by June 26, 2014 0 comments

According to IDC, use of pirated software by a mid-sized Company in India can expose the Company to an export loss of $35 million, while the savings expected from using pirated software is less than a fraction of the expected loss, at $0.84 million. The Law Against Unfair Competition in the United States promotes fair competition and encourages manufacturers to respect property rights in their IT systems. All manufacturers whose products are sold in the United States must achieve full legal compliance of their IT, failing which they risk liability and lost sales opportunities. The law provides a strong incentive for manufacturers to take responsibility for their IT systems and ensure that businesses are able to compete fairly.

What is UCA?
The Unfair Competition Act (UCA) Law states that ‘A business that manufactures a product while using stolen or misappropriated information technology (stolen IT) in its business operations engages in unfair competition when the product is sold in Washington, either separately or as a component of another product, in competition with the product made without use of stolen IT.” The law also implies that the US Company selling within the State of Washington is responsible for the suppliers who may be located anywhere in the world. It applies to all manufactured products and to all suppliers from any country, and allows the Government to block the US Company from selling the finished product in the State and compel them to pay damages for what either the Company themselves or their overseas supplier(s) did.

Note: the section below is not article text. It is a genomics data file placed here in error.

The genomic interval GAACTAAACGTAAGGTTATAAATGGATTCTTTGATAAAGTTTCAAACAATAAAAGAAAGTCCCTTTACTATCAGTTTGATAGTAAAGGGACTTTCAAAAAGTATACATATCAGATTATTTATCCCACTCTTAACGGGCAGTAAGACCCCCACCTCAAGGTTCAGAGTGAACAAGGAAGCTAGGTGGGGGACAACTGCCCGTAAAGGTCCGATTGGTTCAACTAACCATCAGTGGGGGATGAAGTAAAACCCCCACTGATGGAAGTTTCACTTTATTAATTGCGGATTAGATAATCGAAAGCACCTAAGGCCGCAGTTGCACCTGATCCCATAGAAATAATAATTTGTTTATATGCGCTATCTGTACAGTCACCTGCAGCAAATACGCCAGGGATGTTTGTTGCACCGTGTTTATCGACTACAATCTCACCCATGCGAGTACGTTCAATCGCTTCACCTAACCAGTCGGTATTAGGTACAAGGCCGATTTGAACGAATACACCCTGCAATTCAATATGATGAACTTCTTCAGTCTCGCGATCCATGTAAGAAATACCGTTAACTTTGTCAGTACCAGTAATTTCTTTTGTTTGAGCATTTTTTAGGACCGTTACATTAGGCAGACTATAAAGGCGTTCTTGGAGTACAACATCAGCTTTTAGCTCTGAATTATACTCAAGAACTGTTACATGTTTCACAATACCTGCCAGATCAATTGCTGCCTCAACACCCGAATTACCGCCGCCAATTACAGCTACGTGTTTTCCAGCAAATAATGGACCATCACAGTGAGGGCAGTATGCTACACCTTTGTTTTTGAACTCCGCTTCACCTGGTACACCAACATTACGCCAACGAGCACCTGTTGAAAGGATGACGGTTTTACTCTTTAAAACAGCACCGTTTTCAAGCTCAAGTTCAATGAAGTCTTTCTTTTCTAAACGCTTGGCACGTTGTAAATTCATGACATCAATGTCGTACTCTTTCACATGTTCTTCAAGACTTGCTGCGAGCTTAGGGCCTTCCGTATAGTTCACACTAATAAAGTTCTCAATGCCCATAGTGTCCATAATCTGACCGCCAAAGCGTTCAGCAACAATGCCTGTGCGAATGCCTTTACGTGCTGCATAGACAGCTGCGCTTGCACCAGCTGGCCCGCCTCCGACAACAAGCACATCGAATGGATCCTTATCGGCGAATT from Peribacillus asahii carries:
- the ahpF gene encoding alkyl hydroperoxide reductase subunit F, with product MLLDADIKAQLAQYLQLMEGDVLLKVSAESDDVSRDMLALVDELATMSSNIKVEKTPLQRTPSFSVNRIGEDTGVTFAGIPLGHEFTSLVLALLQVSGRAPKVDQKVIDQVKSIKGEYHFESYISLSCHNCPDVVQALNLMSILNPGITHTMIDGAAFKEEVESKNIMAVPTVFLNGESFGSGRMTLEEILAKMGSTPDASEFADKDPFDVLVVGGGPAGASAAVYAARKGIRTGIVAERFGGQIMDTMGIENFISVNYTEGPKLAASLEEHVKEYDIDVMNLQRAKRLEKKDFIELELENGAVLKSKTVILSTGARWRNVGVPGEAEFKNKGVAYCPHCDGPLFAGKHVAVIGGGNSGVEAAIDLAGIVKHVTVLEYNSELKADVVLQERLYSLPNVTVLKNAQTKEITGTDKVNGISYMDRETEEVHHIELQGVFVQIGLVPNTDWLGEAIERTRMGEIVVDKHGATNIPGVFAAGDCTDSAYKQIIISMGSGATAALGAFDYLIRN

The law has been passed in two States – Louisiana and Washington. The other 36 states are seeking ways to use the traditional powers of their office to address the unfair competition advantage and taking actions under existing Fair Competition Acts. These growing enforcement actions are a logical and welcomed step toward the call made by U.S. officials to curb unfair competition and ensure a level global playing field for suppliers and manufacturers.

IDC’s report predicts that a reduction in usage of pirated software in the manufacturing sector by a mere 10% over the next four years will deliver compelling positive outcomes, not just on the manufacturing segment, but also on the IT industry($700million in new revenue) and other related industries($900million in new revenue). Further, over 15000 jobs will also be created.

“Software piracy is expected to have a negative impact on the India’s growing manufacturing sector. Both large and small enterprises in this sector will have to ensure IT compliance for continued sectoral growth and positive impact on the economy. The insidious challenge of software piracy in India, is drawing global attention and might affect India’s competitive edge,” says Jaideep Mehta, ‎Vice President and General Manager – South Asia, IDC.

IDC’s report titled The Dramatic Impact “Unfair Competition” Initiatives in the United States Could Have on Emerging Markets investigates the impact of software piracy in six emerging markets including India, China, Brazil, Mexico, Thailand and Turkey. The report further notes that upto $790 billion in exports will be jeopardized across the six markets in 2014. Meanwhile, consumers and businesses in these markets are expected to spend nearly $150 billion for network security processing malicious programs caused by software piracy.

‘While there are existing laws to prevent the use of pirated software and to protect IP, the time has come to drive strict implementation. Failure on this front would mean not just a negative impact on the manufacturing segment but also on the economy, job opportunities and national reputation,’ adds Mehta.


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